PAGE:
At 40 feet long, the President Cleveland II isn’t a large ocean liner by any standard.
But as a model of an ocean liner, it’s Titanic in size.
For the past five months, model train builder Lindsay Schroeppel has been piecing together the 1/15 scale ship model inside Tacoma’s Sanford and Son Antiques, 747 Broadway, with the help of Alan Gorsuch, the store’s owner.
The men didn’t start the project. They are just the latest caretakers in a line that stretches back half a century and high into the Cascade foothills.
Donald Werner had been a model maker since he was a boy. In 1962, the cedar shake mill worker decided he wanted to make a model bigger than he had ever made. Bigger than just about anyone had ever made. He was 43 at the time.
“I just like ship models,” he recalled in a December 1982 story in The News Tribune, “I decided to build one a little bigger...”
Werner began the project in a wooden shed on his Mineral property. And there it stayed.
After 20 years of work, he told the newspaper, he was about 75 percent finished with the project, and estimated he had another year and half to go.
He said he selected the President Cleveland II because he wanted a ship that carried both cargo and passengers – a mix that was quickly becoming extinct on the high seas.
The real President Cleveland II was owned and operated by American Presidents Line. The ship – 609 feet long with a beam of 75 feet – was launched in 1947 in Alameda, Calif.
The ship, which traveled among California, Hawaii, Japan, Hong Kong and Manila, could hold 379 first class and 200 economy passengers and sailed at a speed of 20 knots. A round-trip fare in 1961 from San Francisco to Hong Kong was $594.
The full-size ocean liner was sold in 1973, when APL got out of the passenger business, and was scrapped the following year in Taiwan. APL still operates today as a container shipping line.
When Werner started the project in 1962 APL sent him blueprints and photos to aid in its construction. Werner’s wife, Mary, travelled to San Francisco in 1972 to photograph the ship while it was in port.
The model has two large smokestacks with the APL logo but Werner created details as small as individual rivets on the ship’s hull using thousands of straight pins. Handrails, barely thicker than a needle, line the deck. Orange lifesavers, closer in size to the candy than the real thing, hang next to doors. A swimming pool the size of a bathroom sink is ready for water – or the faux version of it.
Werner never finished the project because of ill health, his daughter Judy Jacobson said. He died in 1997.
When his family sold the Mineral property in 2007 they wanted to find a home for the model.
Jacobson found maritime enthusiast Robin Paterson, who carefully cut the model into three pieces to move it out of the shed and into storage at the Foss Waterway Seaport. He kept smaller parts at his Gig Harbor home.
“He hoped to find some modelers to put it together and they could display it there,” said his wife, Kae.
But Paterson never located any modelers, and when the Seaport began to remodel its space earlier this year it found it no longer had the room for the ship.
Joseph Govednik, the curator of collections for the Seaport, said most ship models are about 2 or 3 feet long.
“Once you get larger than that they get much more rare,” he said.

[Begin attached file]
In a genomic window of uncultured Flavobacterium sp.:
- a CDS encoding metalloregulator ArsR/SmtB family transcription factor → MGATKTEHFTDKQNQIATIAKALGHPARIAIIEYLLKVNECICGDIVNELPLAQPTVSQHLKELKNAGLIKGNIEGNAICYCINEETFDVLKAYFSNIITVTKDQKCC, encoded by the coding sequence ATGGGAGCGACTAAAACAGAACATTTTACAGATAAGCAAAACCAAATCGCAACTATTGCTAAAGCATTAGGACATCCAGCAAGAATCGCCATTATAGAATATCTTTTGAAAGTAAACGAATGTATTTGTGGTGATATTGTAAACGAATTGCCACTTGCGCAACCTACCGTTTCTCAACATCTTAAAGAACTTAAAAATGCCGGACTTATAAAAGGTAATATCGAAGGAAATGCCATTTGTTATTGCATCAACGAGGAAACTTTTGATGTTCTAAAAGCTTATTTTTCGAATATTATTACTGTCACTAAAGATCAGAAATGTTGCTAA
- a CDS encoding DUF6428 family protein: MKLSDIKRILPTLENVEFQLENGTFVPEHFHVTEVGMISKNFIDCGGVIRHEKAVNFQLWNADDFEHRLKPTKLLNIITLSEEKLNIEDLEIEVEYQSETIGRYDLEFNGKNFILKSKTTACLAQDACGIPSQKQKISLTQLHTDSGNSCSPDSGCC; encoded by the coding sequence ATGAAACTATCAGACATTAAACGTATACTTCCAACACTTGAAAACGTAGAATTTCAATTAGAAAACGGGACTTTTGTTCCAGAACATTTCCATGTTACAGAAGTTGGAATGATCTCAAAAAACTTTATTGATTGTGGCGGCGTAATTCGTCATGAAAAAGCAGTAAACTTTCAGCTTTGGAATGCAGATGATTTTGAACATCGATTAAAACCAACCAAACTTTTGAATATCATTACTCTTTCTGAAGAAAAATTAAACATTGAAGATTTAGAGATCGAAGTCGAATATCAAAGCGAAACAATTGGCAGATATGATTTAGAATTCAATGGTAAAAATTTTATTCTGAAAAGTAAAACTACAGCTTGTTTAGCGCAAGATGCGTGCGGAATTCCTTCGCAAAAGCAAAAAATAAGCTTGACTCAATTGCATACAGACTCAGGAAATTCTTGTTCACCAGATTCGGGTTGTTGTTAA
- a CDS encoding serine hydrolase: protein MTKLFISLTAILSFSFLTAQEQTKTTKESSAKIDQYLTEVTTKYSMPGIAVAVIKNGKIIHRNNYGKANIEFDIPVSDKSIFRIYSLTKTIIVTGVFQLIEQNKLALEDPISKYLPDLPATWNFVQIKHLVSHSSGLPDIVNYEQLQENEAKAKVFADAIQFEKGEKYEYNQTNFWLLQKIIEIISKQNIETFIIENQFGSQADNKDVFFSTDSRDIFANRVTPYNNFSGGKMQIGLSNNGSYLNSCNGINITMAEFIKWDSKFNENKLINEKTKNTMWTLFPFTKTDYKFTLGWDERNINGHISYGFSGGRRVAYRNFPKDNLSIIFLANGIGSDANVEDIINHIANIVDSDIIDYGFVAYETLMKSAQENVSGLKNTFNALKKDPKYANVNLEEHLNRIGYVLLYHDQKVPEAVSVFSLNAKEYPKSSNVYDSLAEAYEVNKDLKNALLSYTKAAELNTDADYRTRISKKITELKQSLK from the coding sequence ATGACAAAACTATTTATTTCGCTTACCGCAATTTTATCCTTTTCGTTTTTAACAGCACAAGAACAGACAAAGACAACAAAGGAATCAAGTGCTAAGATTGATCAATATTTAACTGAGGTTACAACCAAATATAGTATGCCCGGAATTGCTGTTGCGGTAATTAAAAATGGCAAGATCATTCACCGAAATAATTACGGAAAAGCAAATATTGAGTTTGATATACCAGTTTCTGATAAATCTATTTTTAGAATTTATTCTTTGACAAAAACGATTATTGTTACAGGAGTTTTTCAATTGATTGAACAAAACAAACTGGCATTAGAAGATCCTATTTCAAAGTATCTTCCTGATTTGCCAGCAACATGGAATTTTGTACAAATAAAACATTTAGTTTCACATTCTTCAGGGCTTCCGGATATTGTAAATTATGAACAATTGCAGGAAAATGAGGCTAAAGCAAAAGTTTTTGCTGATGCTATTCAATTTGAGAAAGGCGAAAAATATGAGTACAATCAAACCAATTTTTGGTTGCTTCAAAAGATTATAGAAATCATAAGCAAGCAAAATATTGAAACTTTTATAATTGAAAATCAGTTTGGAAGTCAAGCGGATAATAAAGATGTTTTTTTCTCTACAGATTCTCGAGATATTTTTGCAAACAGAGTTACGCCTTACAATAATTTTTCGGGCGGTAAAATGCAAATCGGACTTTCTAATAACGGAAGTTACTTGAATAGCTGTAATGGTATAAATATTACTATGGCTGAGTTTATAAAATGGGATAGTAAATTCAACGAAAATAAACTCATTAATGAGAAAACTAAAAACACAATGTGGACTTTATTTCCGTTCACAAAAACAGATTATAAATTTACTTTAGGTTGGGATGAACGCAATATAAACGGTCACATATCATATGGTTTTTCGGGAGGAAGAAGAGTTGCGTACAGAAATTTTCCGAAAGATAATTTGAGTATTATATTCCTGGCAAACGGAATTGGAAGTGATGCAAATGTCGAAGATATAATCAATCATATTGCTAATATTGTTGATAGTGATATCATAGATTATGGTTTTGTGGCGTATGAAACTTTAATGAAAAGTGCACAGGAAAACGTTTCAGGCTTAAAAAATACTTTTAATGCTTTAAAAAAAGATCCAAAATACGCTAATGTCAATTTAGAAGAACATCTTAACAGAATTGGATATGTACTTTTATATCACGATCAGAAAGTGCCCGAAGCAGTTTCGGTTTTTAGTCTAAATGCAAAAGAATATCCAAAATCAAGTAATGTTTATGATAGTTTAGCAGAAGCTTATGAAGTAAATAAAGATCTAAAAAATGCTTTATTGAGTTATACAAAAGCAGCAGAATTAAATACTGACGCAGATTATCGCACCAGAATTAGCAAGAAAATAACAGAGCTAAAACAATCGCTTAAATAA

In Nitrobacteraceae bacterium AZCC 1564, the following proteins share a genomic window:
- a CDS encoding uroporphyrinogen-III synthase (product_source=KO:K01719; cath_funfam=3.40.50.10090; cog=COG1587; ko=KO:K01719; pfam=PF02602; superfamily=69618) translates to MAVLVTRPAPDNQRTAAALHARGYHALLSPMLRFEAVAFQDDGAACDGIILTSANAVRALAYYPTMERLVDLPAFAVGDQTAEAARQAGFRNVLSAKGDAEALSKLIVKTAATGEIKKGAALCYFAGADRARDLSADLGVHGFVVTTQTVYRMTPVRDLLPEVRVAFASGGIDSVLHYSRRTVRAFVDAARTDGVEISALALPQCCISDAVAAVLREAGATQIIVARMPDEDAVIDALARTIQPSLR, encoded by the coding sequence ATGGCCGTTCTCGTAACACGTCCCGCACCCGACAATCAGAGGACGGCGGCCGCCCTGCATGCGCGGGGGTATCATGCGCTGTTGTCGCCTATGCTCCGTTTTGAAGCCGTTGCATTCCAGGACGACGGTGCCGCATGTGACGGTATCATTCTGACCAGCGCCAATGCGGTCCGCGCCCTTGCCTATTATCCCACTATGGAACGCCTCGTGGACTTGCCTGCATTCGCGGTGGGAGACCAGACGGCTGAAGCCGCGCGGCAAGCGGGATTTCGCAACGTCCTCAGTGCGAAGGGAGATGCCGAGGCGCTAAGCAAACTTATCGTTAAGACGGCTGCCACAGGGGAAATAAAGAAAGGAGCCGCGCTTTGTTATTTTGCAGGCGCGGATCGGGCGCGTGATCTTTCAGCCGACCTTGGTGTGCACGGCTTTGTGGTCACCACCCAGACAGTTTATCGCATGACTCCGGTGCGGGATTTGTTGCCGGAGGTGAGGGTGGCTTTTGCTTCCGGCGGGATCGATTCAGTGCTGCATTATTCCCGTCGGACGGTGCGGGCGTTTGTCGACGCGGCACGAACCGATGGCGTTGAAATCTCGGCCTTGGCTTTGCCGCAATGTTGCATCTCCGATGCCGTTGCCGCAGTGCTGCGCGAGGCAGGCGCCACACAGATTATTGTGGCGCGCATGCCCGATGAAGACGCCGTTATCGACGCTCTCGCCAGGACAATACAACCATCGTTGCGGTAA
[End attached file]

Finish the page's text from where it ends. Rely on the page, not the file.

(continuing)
In addition to the room the model was taking up, the real President Cleveland II had no Puget Sound connections, Govednik said, so the Seaport put the model up for free on Craigslist in April.
“It was a ‘Please come and rescue this model’ ad,” Govednik said. “We wanted it to go to someone with expertise.”
Paterson, who was ill with cancer at the time, was happy the model would survive.
“He was absolutely delighted that somebody wanted it,” Kae Paterson said.
Her husband died in June after Schroeppel and Gorsuch took possession of the ship.
Schroeppel, 43, has decades of experience building model trains, ships and airplanes. Gorsuch just thought the huge model “had tons of potential and was an amazing find.”
Currently, it’s taking up almost the entire length of Gorsuch’s auction room.
“From what I can see, it’s one of the larger scale model ships in the world,” Schroeppel said. He’s found two in Europe that are bigger and another built for James Cameron’s “Titanic” movie.
The blueprints Werner used were lost, so Schroeppel went to San Francisco in late August to get new ones from the San Francisco Maritime National Historical Park.
It took Schroeppel a month to reassemble the model in to one piece.
“I had a pile of parts and no drawings,” he said.
Old cigar boxes hold parts Werner made but never installed: winches, portholes and pullies.
“So far I’ve figured out where everything goes with the parts that I have,” Schroeppel said.
He will have to make more parts to match the realistic detail Werner laid down, including lifeboats.
He seems unfazed.
“As a model railroader you end up scratch building anything,” Schroeppel said.
Despite a half century of time passing, Schroeppel said, model-making techniques haven’t changed much. Except for one thing: lasers. If he buys a laser cutter, the project will go much faster, he said.
“My goal is to complete his vision and have the same level of detail,” Schroeppel said.
He speculates that APL will want the model for its corporate headquarters – a hope Werner had as well.
Asked about the idea by The News Tribune, APL spokeswoman Pamela Pung at the company’s headquarters in Singapore responded: “Mr. Schroeppel is welcome to contact us when the model is complete and we can explore the possibilities together.”
If that doesn’t work out, Schroeppel just wants it to go somewhere the public can appreciate it.
He estimates the model is about 80 percent complete. He figures he has about two years left to go on it.
Which is, of course, almost exactly what the model’s creator said.
Thirty years ago.